Another thing that I noted on having completed my quest was that I had almost immediately taken up with playing another free-to-play MOBA that allows me to scratch my collector’s itch by allowing me to not merely collect “champions,” but to now collect “gods” by playing matches of the game Smite and earning “favor” (the equivalent of League‘s influence points) in, perhaps, a new quest to catch ‘em all. While it seems certain to me that I never got over the mania of action figure and comic book collecting that I did as a kid, playing Smite, though, and attempting to start a new collection from scratch has given me a few new thoughts on the sorts of reasons that motivate one to play the sorts of games that include playable collectibles.


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Wednesday, Jun 11, 2014
Am I playing video games or at times merely enduring them?

There are 119 League of Legends champions. As of this week, I own them all, and I have never spent a dime on a single one.


League of Legends is a free-to-play Multiplayer Online Battle Arena, in which five players on each team take on the role of five champions for a 30-40 minute match. Riot Games makes money in the game by selling champions and skins for champions, essentially mere aesthetic upgrades for those characters. Skins can only be purchased with real money. However, champions can be purchased with real money or by earning points by playing games and unlocking them one at a time.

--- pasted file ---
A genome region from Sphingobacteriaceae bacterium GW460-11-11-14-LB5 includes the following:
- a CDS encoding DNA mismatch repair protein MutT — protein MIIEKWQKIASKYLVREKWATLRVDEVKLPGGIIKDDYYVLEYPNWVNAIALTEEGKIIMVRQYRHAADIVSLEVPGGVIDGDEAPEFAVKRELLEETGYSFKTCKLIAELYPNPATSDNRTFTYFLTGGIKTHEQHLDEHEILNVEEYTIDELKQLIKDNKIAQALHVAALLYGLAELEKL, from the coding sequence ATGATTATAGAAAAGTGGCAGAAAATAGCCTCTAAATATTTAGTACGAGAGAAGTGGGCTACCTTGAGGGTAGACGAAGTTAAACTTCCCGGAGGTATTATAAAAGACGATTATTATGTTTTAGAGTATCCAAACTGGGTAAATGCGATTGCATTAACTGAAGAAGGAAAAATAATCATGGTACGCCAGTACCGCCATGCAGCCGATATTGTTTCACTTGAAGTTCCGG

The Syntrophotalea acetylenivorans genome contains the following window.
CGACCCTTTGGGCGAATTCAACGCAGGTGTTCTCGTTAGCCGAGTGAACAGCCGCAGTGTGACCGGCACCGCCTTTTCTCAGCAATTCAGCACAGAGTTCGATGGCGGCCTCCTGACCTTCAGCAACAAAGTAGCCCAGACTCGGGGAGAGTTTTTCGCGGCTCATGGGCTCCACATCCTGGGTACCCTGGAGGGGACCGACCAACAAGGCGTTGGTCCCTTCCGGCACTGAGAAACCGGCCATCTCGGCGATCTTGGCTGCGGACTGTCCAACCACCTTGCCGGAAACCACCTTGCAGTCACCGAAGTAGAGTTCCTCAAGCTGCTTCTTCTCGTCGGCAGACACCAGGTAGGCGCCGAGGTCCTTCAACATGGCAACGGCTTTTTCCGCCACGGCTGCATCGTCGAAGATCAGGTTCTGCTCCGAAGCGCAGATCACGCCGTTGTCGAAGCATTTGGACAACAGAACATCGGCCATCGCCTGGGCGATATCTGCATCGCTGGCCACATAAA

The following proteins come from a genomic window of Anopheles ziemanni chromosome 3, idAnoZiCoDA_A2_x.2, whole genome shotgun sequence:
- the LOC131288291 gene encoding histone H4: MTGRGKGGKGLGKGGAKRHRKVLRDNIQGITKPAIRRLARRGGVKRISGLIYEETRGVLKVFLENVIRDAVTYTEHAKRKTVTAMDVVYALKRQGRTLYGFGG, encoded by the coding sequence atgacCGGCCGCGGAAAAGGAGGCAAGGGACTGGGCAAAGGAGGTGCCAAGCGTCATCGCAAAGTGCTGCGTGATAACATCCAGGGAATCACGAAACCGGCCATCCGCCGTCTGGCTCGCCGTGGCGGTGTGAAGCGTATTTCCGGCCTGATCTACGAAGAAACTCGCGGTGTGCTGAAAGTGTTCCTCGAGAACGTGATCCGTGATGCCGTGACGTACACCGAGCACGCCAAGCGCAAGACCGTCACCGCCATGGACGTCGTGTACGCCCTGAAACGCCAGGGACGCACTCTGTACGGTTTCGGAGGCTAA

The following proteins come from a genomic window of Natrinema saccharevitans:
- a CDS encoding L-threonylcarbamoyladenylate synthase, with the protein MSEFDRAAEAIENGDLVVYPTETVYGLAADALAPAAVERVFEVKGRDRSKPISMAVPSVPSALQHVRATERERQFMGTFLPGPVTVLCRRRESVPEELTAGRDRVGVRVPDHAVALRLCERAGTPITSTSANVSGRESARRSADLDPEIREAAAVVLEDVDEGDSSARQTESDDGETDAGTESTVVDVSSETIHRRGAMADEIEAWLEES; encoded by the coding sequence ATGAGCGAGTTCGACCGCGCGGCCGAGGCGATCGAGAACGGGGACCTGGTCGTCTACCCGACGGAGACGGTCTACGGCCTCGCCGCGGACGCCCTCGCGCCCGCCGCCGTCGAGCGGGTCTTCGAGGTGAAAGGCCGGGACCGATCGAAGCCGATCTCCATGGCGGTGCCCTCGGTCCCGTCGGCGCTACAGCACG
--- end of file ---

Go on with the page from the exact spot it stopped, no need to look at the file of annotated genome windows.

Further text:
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Wednesday, Jun 4, 2014
The tank endures.

It has been a couple of years since Jorge Albor wrote “In Support of Supports,” an essay here at PopMatters written to argue that “the true unsung heroes of class-based games are the support champions and their designers” (“In Support of Supports”, PopMatters, 24 May 2012). In the essay (to my thinking at least), Albor pretty accurately identified that it is typically the damage dealers in class-based games like MOBAs and MMOs that “get all the love,” observing that “their flurry of sword strikes, bestial roars, and shadowy auras give the deadliest avatars an edge in popularity contests.”


Again, I think this is generally true in my experience playing the MOBA League of Legends. It’s that Master Yi who goes 1v5, managing to Pentakill an entire team that his fellow teammates frequently give the accolades for “carrying the game” for the team. That being said, at the time that I read Albor’s defense of the importance and significance of the support classes, the characters that manage to keep those glass cannons safe or buff their team up so that those other “more important” characters can efficiently melt an entire team, I did comment on the fact that these unsung are not entirely unsung and that maybe not all the love goes to the most lethal members of a team.